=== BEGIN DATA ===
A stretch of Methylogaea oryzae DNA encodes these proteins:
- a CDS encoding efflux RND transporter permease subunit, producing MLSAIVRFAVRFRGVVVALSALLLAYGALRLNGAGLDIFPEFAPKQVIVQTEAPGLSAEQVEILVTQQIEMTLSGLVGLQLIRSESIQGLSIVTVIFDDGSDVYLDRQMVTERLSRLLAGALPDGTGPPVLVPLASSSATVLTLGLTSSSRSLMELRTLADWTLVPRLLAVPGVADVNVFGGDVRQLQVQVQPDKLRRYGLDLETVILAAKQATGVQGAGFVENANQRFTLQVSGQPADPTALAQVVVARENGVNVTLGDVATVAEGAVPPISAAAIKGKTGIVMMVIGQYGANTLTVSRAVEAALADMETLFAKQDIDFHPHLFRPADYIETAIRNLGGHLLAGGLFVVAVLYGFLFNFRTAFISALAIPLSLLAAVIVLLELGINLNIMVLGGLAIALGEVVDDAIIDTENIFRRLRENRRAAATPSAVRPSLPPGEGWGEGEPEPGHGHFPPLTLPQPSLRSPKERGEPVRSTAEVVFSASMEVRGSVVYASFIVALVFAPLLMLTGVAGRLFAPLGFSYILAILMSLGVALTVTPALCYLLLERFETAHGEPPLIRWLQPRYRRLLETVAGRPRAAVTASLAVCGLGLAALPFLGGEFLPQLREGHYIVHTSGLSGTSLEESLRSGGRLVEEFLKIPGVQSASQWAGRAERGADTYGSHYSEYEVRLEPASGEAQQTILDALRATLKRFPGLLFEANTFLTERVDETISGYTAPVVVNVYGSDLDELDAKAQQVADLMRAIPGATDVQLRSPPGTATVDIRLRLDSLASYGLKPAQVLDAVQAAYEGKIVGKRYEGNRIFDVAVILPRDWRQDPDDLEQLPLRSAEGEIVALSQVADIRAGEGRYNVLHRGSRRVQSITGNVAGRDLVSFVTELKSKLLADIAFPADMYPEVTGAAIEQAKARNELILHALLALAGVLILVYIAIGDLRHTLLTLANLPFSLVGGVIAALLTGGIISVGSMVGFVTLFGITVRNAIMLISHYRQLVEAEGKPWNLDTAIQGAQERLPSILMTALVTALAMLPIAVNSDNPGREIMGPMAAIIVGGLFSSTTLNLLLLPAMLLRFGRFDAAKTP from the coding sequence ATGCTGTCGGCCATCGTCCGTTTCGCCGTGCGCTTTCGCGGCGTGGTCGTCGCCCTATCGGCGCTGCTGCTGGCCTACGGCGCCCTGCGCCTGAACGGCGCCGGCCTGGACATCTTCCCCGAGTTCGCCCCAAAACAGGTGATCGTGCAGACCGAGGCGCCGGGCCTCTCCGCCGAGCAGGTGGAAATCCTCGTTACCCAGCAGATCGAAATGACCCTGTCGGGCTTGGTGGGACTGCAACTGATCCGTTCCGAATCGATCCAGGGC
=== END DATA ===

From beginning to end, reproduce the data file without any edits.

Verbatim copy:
A stretch of Methylogaea oryzae DNA encodes these proteins:
- a CDS encoding efflux RND transporter permease subunit, producing MLSAIVRFAVRFRGVVVALSALLLAYGALRLNGAGLDIFPEFAPKQVIVQTEAPGLSAEQVEILVTQQIEMTLSGLVGLQLIRSESIQGLSIVTVIFDDGSDVYLDRQMVTERLSRLLAGALPDGTGPPVLVPLASSSATVLTLGLTSSSRSLMELRTLADWTLVPRLLAVPGVADVNVFGGDVRQLQVQVQPDKLRRYGLDLETVILAAKQATGVQGAGFVENANQRFTLQVSGQPADPTALAQVVVARENGVNVTLGDVATVAEGAVPPISAAAIKGKTGIVMMVIGQYGANTLTVSRAVEAALADMETLFAKQDIDFHPHLFRPADYIETAIRNLGGHLLAGGLFVVAVLYGFLFNFRTAFISALAIPLSLLAAVIVLLELGINLNIMVLGGLAIALGEVVDDAIIDTENIFRRLRENRRAAATPSAVRPSLPPGEGWGEGEPEPGHGHFPPLTLPQPSLRSPKERGEPVRSTAEVVFSASMEVRGSVVYASFIVALVFAPLLMLTGVAGRLFAPLGFSYILAILMSLGVALTVTPALCYLLLERFETAHGEPPLIRWLQPRYRRLLETVAGRPRAAVTASLAVCGLGLAALPFLGGEFLPQLREGHYIVHTSGLSGTSLEESLRSGGRLVEEFLKIPGVQSASQWAGRAERGADTYGSHYSEYEVRLEPASGEAQQTILDALRATLKRFPGLLFEANTFLTERVDETISGYTAPVVVNVYGSDLDELDAKAQQVADLMRAIPGATDVQLRSPPGTATVDIRLRLDSLASYGLKPAQVLDAVQAAYEGKIVGKRYEGNRIFDVAVILPRDWRQDPDDLEQLPLRSAEGEIVALSQVADIRAGEGRYNVLHRGSRRVQSITGNVAGRDLVSFVTELKSKLLADIAFPADMYPEVTGAAIEQAKARNELILHALLALAGVLILVYIAIGDLRHTLLTLANLPFSLVGGVIAALLTGGIISVGSMVGFVTLFGITVRNAIMLISHYRQLVEAEGKPWNLDTAIQGAQERLPSILMTALVTALAMLPIAVNSDNPGREIMGPMAAIIVGGLFSSTTLNLLLLPAMLLRFGRFDAAKTP from the coding sequence ATGCTGTCGGCCATCGTCCGTTTCGCCGTGCGCTTTCGCGGCGTGGTCGTCGCCCTATCGGCGCTGCTGCTGGCCTACGGCGCCCTGCGCCTGAACGGCGCCGGCCTGGACATCTTCCCCGAGTTCGCCCCAAAACAGGTGATCGTGCAGACCGAGGCGCCGGGCCTCTCCGCCGAGCAGGTGGAAATCCTCGTTACCCAGCAGATCGAAATGACCCTGTCGGGCTTGGTGGGACTGCAACTGATCCGTTCCGAATCGATCCAGGGC